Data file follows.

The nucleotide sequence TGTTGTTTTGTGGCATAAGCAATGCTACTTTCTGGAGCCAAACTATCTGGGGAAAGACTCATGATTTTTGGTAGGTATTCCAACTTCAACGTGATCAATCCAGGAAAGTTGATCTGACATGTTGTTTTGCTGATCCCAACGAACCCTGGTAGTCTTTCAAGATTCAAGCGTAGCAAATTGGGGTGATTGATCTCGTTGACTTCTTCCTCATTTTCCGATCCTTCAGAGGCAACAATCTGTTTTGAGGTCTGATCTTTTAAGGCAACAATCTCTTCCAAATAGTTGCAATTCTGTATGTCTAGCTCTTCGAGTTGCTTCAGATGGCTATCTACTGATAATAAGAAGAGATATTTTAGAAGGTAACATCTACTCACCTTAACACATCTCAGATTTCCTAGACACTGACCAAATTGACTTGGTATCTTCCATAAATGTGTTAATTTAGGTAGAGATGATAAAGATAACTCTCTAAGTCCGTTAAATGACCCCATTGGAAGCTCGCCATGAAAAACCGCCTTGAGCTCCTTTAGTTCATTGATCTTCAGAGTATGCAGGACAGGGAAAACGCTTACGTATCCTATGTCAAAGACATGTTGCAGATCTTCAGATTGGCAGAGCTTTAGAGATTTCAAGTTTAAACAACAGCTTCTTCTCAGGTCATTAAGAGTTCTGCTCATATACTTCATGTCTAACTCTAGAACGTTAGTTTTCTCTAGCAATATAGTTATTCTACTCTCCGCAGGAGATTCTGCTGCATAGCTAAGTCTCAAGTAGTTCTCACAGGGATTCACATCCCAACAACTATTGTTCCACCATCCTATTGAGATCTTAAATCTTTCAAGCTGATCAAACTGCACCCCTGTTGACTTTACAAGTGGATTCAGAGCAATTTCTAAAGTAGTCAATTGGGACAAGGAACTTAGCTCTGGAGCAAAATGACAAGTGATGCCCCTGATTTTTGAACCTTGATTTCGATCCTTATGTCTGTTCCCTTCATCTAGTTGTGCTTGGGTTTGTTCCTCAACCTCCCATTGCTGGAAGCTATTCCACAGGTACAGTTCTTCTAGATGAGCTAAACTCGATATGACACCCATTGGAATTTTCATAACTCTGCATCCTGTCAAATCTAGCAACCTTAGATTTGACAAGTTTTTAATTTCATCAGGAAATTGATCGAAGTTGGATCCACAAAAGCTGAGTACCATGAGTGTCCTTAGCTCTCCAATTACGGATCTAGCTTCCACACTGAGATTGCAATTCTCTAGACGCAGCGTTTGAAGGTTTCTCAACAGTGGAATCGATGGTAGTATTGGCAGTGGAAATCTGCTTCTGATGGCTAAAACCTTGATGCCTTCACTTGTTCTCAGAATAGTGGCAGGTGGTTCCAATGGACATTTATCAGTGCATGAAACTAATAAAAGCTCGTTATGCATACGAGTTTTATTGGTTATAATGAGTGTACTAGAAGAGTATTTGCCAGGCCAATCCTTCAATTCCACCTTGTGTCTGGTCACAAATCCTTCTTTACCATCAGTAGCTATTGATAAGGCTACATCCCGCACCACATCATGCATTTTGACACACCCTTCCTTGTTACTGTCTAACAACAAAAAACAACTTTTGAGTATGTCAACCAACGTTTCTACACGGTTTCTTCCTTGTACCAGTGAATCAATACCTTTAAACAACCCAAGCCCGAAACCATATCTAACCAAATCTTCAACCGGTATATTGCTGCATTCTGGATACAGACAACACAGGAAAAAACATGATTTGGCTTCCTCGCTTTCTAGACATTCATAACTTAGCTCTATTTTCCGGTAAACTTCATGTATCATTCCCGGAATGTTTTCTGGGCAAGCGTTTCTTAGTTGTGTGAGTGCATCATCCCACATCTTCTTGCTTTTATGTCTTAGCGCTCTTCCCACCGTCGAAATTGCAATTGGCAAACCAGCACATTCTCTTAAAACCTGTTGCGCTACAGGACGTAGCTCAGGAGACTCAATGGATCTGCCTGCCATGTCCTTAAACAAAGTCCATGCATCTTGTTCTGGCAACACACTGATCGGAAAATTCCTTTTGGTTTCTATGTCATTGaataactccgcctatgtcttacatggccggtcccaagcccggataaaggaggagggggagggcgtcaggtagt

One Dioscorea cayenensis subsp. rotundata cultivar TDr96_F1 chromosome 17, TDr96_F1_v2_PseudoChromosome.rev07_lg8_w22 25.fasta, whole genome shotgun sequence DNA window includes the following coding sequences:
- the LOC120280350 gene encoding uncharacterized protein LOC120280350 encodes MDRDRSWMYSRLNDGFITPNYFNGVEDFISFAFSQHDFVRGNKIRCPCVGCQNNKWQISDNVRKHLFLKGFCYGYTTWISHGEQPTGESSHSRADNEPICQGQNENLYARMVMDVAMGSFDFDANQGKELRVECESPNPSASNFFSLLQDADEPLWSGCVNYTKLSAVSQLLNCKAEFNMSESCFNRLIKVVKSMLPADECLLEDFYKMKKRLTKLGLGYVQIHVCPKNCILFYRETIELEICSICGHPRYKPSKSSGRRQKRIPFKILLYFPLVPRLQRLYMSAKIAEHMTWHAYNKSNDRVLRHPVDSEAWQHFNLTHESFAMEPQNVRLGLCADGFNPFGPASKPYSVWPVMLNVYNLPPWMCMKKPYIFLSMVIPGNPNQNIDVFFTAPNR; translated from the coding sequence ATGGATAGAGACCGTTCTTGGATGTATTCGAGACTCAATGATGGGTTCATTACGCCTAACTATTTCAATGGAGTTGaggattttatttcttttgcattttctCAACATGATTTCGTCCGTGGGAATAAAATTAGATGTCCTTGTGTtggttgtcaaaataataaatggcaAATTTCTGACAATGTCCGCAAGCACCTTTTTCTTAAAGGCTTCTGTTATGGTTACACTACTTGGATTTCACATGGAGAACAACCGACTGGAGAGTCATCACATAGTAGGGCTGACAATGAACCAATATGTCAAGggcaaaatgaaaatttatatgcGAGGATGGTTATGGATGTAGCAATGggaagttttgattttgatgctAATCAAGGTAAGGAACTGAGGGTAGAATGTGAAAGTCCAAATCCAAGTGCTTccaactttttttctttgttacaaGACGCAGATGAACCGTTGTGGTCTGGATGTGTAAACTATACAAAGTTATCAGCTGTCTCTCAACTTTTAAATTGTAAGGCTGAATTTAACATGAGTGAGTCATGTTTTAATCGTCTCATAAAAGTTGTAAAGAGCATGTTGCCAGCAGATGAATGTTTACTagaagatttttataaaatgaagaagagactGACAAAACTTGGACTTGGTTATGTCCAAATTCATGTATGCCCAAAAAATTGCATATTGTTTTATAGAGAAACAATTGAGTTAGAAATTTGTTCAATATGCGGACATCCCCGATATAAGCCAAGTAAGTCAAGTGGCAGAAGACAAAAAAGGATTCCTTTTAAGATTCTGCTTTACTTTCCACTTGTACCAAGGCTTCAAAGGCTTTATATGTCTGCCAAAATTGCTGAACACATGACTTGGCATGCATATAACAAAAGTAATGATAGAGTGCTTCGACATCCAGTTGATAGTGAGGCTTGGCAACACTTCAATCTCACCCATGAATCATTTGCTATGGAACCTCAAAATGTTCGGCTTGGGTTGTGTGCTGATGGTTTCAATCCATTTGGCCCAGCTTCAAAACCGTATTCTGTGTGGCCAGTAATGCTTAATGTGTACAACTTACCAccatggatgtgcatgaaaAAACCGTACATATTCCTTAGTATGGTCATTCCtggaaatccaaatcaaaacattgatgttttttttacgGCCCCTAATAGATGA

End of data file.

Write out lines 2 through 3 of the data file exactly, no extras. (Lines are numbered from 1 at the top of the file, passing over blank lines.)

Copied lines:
One Dioscorea cayenensis subsp. rotundata cultivar TDr96_F1 chromosome 17, TDr96_F1_v2_PseudoChromosome.rev07_lg8_w22 25.fasta, whole genome shotgun sequence DNA window includes the following coding sequences:
- the LOC120280350 gene encoding uncharacterized protein LOC120280350 encodes MDRDRSWMYSRLNDGFITPNYFNGVEDFISFAFSQHDFVRGNKIRCPCVGCQNNKWQISDNVRKHLFLKGFCYGYTTWISHGEQPTGESSHSRADNEPICQGQNENLYARMVMDVAMGSFDFDANQGKELRVECESPNPSASNFFSLLQDADEPLWSGCVNYTKLSAVSQLLNCKAEFNMSESCFNRLIKVVKSMLPADECLLEDFYKMKKRLTKLGLGYVQIHVCPKNCILFYRETIELEICSICGHPRYKPSKSSGRRQKRIPFKILLYFPLVPRLQRLYMSAKIAEHMTWHAYNKSNDRVLRHPVDSEAWQHFNLTHESFAMEPQNVRLGLCADGFNPFGPASKPYSVWPVMLNVYNLPPWMCMKKPYIFLSMVIPGNPNQNIDVFFTAPNR; translated from the coding sequence ATGGATAGAGACCGTTCTTGGATGTATTCGAGACTCAATGATGGGTTCATTACGCCTAACTATTTCAATGGAGTTGaggattttatttcttttgcattttctCAACATGATTTCGTCCGTGGGAATAAAATTAGATGTCCTTGTGTtggttgtcaaaataataaatggcaAATTTCTGACAATGTCCGCAAGCACCTTTTTCTTAAAGGCTTCTGTTATGGTTACACTACTTGGATTTCACATGGAGAACAACCGACTGGAGAGTCATCACATAGTAGGGCTGACAATGAACCAATATGTCAAGggcaaaatgaaaatttatatgcGAGGATGGTTATGGATGTAGCAATGggaagttttgattttgatgctAATCAAGGTAAGGAACTGAGGGTAGAATGTGAAAGTCCAAATCCAAGTGCTTccaactttttttctttgttacaaGACGCAGATGAACCGTTGTGGTCTGGATGTGTAAACTATACAAAGTTATCAGCTGTCTCTCAACTTTTAAATTGTAAGGCTGAATTTAACATGAGTGAGTCATGTTTTAATCGTCTCATAAAAGTTGTAAAGAGCATGTTGCCAGCAGATGAATGTTTACTagaagatttttataaaatgaagaagagactGACAAAACTTGGACTTGGTTATGTCCAAATTCATGTATGCCCAAAAAATTGCATATTGTTTTATAGAGAAACAATTGAGTTAGAAATTTGTTCAATATGCGGACATCCCCGATATAAGCCAAGTAAGTCAAGTGGCAGAAGACAAAAAAGGATTCCTTTTAAGATTCTGCTTTACTTTCCACTTGTACCAAGGCTTCAAAGGCTTTATATGTCTGCCAAAATTGCTGAACACATGACTTGGCATGCATATAACAAAAGTAATGATAGAGTGCTTCGACATCCAGTTGATAGTGAGGCTTGGCAACACTTCAATCTCACCCATGAATCATTTGCTATGGAACCTCAAAATGTTCGGCTTGGGTTGTGTGCTGATGGTTTCAATCCATTTGGCCCAGCTTCAAAACCGTATTCTGTGTGGCCAGTAATGCTTAATGTGTACAACTTACCAccatggatgtgcatgaaaAAACCGTACATATTCCTTAGTATGGTCATTCCtggaaatccaaatcaaaacattgatgttttttttacgGCCCCTAATAGATGA